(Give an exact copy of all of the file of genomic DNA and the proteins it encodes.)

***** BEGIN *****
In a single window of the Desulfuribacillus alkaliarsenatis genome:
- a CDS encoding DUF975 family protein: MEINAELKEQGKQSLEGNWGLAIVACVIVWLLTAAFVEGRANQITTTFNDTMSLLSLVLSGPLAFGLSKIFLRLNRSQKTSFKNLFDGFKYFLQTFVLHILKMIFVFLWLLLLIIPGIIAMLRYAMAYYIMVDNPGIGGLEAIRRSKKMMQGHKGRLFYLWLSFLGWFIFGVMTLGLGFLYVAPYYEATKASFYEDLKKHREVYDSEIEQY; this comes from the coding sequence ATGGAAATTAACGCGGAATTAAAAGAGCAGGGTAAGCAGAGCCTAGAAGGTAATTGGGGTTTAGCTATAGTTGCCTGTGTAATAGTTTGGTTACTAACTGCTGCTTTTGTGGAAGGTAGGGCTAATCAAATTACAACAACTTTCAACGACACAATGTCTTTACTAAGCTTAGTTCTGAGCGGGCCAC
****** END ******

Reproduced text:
In a single window of the Desulfuribacillus alkaliarsenatis genome:
- a CDS encoding DUF975 family protein: MEINAELKEQGKQSLEGNWGLAIVACVIVWLLTAAFVEGRANQITTTFNDTMSLLSLVLSGPLAFGLSKIFLRLNRSQKTSFKNLFDGFKYFLQTFVLHILKMIFVFLWLLLLIIPGIIAMLRYAMAYYIMVDNPGIGGLEAIRRSKKMMQGHKGRLFYLWLSFLGWFIFGVMTLGLGFLYVAPYYEATKASFYEDLKKHREVYDSEIEQY; this comes from the coding sequence ATGGAAATTAACGCGGAATTAAAAGAGCAGGGTAAGCAGAGCCTAGAAGGTAATTGGGGTTTAGCTATAGTTGCCTGTGTAATAGTTTGGTTACTAACTGCTGCTTTTGTGGAAGGTAGGGCTAATCAAATTACAACAACTTTCAACGACACAATGTCTTTACTAAGCTTAGTTCTGAGCGGGCCAC